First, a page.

Directed by Menno Meyjes, starring Noah Taylor, John Cusack, Molly Parker and LeeLee Sobieski.It's a tasty premise – a portrait of the young artist before he packed in painting in favour of world domination – and a controversial one. But those who would take exception to 'Max' without seeing it are like the geniuses who said that 'Trainspotting' glamorised recreational drug use. Yes, Menno Meyjes humanises Adolf Hitler in his directorial debut but the detractors can breathe a sigh of relief: Noah Taylor portrays the Nazi-in-waiting as an utterly unlovable character, devoid even of a sense of humour.'Max' is set in Munich in 1918 against a post-World War One backdrop. John Cusack plays a well-off fictional art dealer, Max Rothman, who has just returned from the war, minus one of his arms. This is a fact that serves to make him bitter – he can no longer paint – rather than evoke feelings of heroism. He meets the bedraggled young Hitler, who also fought in the war, but has little to return home to. While Rothman satirises the previous four years, describing it as "kitsch theatre", Hitler is one of a band of disaffected men that feels humiliated by the Treaty of Versailles and seeks to reclaim some of the floundering Germany's former glory.Modernism is the art style du jour and Rothman commissions Hitler to produce some work. However, the painfully average artist, who has little interest in the avant garde – s**t on canvas, to paraphrase - finds that his talents lie more in creating propaganda for the Nationalist Socialist Workers Party. As Hitler begins to share his hyper right-wing racial theories involving blood and purity, the half-Jewish Rothman looks on bemused. "You're a hard man to like, Hitler," he says. Meyjes' film is littered with such comments. Granted, it is difficult to make to make such a film and not include knowing observations, but too many of these can make the script appear cloying, almost farcical. Also, the way in which Cusack refers to Hitler by his last name throughout is a little incredible. And at times, Noah Taylor's portrayal seems over the top. Biographies of The Fuhrer describe him as highly strung but Taylor's spitting rage and facial contortions at times border into cartoonish, and – dare I say it - Basil Fawlty territory. Molly Parker, as Mrs Rothman, and LeeLee Sobieski as Max's mistress are both excellent in fairly thankless roles, adding shades of colour to a sometimes grey palate. Cusack is as engaging as ever, conveying Rothman's unending faith in the young artist, which ends ultimately in disaster.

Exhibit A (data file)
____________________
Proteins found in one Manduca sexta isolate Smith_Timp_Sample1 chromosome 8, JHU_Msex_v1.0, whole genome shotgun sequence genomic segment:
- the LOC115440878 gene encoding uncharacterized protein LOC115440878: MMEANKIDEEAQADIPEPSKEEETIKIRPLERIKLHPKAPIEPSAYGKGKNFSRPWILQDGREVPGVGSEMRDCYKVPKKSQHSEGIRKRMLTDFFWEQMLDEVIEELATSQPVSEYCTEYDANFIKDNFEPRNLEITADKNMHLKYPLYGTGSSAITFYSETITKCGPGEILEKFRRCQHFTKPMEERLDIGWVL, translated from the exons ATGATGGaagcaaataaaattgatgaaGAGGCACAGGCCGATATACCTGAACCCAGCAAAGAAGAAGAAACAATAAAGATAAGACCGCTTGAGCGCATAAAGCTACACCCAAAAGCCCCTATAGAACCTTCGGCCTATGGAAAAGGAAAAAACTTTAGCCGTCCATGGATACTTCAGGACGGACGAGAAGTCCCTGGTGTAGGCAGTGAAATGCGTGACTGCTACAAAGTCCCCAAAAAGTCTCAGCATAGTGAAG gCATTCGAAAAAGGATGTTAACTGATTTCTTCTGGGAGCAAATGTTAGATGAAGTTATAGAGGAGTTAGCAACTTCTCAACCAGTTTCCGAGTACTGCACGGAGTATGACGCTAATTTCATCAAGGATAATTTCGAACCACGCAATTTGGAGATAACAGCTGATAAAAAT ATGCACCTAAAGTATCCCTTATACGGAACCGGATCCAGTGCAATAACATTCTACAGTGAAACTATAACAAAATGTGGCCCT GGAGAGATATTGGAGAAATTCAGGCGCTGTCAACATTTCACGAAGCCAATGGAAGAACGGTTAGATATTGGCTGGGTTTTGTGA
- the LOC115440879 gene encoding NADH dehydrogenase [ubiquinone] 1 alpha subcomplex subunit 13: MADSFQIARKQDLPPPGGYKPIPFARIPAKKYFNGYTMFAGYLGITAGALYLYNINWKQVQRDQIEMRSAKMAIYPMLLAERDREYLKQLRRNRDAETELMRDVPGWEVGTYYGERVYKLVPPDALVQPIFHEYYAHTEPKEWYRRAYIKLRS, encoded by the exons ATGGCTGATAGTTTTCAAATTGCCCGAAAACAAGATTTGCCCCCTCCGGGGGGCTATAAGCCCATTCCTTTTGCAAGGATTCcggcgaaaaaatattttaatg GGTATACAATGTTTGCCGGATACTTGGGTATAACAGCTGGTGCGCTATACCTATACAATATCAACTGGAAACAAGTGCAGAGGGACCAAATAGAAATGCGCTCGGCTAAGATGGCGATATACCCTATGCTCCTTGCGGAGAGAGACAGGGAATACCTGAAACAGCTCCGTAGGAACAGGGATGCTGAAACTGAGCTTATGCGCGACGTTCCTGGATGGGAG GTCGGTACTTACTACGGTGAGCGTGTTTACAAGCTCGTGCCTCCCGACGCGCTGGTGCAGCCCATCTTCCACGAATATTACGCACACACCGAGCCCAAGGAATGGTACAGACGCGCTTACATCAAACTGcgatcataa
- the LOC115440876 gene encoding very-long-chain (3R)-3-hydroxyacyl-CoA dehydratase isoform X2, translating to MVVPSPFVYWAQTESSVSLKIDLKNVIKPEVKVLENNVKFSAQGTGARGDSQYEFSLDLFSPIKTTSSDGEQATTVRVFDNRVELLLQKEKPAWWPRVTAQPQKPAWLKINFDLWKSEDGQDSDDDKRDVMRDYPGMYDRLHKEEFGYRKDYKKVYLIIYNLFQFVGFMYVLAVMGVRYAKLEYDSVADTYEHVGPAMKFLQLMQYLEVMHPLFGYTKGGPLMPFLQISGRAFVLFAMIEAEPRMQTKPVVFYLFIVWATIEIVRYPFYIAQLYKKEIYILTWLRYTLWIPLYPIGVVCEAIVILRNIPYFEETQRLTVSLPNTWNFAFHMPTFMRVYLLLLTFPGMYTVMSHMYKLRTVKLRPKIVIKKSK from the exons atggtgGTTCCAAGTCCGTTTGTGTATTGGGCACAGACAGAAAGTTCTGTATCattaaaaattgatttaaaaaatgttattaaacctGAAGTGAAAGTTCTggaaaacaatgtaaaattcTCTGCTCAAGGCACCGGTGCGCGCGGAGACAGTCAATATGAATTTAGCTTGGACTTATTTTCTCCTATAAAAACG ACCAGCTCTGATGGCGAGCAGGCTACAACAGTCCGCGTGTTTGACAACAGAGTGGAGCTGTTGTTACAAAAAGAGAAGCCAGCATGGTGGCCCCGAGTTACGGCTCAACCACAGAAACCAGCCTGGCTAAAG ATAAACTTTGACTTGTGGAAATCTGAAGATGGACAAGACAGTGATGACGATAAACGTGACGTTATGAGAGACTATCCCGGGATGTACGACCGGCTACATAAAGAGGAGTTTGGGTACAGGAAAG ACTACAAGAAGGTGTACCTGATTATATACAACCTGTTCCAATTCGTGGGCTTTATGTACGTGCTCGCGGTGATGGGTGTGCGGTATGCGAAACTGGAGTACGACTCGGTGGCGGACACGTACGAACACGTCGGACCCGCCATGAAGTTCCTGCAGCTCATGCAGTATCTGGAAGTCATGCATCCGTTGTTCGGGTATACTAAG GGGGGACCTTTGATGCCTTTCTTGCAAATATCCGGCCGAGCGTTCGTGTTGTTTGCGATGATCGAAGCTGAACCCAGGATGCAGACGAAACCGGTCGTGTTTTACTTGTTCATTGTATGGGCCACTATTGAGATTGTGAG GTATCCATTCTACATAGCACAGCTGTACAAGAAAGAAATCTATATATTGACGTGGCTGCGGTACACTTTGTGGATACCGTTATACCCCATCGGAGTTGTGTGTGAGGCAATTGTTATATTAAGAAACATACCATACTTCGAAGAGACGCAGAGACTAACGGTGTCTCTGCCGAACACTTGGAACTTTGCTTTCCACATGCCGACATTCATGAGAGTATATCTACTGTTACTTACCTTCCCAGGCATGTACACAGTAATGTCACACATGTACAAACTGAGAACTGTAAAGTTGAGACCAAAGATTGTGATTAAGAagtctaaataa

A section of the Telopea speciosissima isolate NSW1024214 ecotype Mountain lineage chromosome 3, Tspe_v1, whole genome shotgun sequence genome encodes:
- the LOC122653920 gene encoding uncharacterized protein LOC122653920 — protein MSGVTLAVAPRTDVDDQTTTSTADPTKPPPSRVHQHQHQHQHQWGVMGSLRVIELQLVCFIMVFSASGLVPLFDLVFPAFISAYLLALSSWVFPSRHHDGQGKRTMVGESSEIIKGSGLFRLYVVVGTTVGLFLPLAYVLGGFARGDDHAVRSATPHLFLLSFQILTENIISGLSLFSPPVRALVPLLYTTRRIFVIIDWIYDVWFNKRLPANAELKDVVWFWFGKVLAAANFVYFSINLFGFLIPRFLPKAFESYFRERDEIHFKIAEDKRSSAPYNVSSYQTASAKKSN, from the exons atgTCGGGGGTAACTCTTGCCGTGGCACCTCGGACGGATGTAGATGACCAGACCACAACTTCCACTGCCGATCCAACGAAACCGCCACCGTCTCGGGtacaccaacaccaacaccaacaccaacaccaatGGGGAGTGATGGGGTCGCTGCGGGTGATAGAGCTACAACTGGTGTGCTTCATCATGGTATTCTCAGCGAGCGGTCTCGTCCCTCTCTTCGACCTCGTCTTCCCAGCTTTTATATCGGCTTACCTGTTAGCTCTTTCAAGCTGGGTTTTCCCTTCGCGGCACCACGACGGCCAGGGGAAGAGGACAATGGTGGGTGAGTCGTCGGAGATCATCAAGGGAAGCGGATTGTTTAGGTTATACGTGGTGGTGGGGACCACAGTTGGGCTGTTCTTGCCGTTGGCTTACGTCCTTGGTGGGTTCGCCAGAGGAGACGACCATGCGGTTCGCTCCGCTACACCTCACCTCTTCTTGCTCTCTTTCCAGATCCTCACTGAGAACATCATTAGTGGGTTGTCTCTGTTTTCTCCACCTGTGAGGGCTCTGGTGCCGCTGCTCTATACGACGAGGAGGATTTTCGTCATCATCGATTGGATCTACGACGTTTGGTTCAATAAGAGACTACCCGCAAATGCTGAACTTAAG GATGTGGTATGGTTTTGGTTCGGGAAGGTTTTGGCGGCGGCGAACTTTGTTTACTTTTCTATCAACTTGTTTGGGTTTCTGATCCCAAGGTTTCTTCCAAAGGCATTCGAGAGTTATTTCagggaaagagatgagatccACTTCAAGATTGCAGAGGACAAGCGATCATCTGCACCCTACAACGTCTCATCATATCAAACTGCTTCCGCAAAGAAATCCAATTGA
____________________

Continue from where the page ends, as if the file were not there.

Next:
Anne-Louise Foley